The promise by Sir Michael Lyons, Chairman of the BBC Trust, to speed up the Corporation’s internal inquiry into how far the BBC needs to be reshaped to meet the digital age is a welcome dose of reality. More is the pity that the management left it so late -- until the combined forces of James Murdoch and the Conservative Party were on the war path, breathing down the BBC’s neck.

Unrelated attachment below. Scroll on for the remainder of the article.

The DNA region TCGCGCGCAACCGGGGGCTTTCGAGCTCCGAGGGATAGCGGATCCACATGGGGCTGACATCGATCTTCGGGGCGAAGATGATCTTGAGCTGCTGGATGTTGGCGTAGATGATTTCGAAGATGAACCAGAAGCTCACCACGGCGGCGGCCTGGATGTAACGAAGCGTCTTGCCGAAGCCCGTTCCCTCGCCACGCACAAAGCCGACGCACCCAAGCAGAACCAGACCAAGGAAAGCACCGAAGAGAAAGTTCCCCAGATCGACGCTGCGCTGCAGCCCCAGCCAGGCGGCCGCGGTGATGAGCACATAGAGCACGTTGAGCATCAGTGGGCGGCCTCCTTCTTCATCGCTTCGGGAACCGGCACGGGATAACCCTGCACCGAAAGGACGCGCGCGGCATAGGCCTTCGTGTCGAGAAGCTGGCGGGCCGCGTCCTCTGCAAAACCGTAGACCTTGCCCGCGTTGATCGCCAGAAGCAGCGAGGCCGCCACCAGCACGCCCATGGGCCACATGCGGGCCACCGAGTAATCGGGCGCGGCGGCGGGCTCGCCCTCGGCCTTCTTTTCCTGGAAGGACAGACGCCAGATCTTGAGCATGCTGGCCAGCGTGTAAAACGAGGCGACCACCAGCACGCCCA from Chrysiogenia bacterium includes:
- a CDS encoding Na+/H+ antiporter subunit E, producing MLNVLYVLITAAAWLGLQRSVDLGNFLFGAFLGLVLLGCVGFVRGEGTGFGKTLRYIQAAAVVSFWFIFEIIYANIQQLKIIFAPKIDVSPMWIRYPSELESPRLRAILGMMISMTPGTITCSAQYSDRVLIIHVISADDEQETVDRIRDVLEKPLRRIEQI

Sir Michael has asked the director general Mark Thompson to conduct ‘a thorough review of what the BBC should concentrate on in the future’. Several questions needed answering: is the BBC the right size? Is it operating within the right boundaries? (Lyons’ open letter to licence fee payers, 9.9.2009) Bearing in mind that the licence fee has only been guaranteed until 2015 – and in view of the Conservatives’ promise to freeze it at the current level – the BBC’s employees, just as much as the public, need to be reassured that the Corporation’s hierarchy does have a strategic vision for the future. The current ten-year agreement for the continuation of the licence fee was agreed by the Blair government just before the 2005 general election and in speeches I made at the time I warned it was only a temporary reprieve.Top slicing of the licence fee was then merely a suggestion; now it has taken effect. What I deplored at the time was that the management appeared to have no real understanding of Britain’s precious inheritance of BBC standards and values and a reputation for news judgement and impartiality which was still widely admired around the world. After a thirty year career with the BBC the one change which I pinpointed – and which I found so depressing – was a sense that the top management did not understand which of the BBC’s services were worth preserving and should be defended at all costs. The legacy of John Birt’s eight years as director general was that he seemed to neuter the BBC as a free spirit; he somehow demolished that great sense of independence and pride in what the BBC did and stood for. What Birt did instil within the BBC was a drive to expand and develop new services. At one of his ‘extending choice’ seminars in 1994 I asked him whether there would come a time when the BBC should defend what it did best rather than continue to spread its resources ever more thinly by opening new services. Birt was adamant: ‘Of course we must, we can’t stand still, we have to embrace each new service, each new channel…we can’t stop’. One undoubted achievement of Birt’s strategy was the development of the BBC’s online services, now a target for James Murdoch, chairman and chief executive of News Corporation, and sympathetic voices on the Conservative front bench. Delivering BBC news and programmes free on the internet has been one of the great innovations of recent years and not surprisingly it is the one area where a future Conservative government, egged on by Murdoch & Co, might well seek to clip the BBC’s wings. The battle lines are clear. What I believe need defending above all else are news, current affairs, sport and original entertainment programming. Let us hope that once again the BBC has the wit to parade its innovation and independence. I know that the argument can be won but it will require the kind of co-ordinated fight back – and defence of the licence fee -- that has been so lacking in recent years.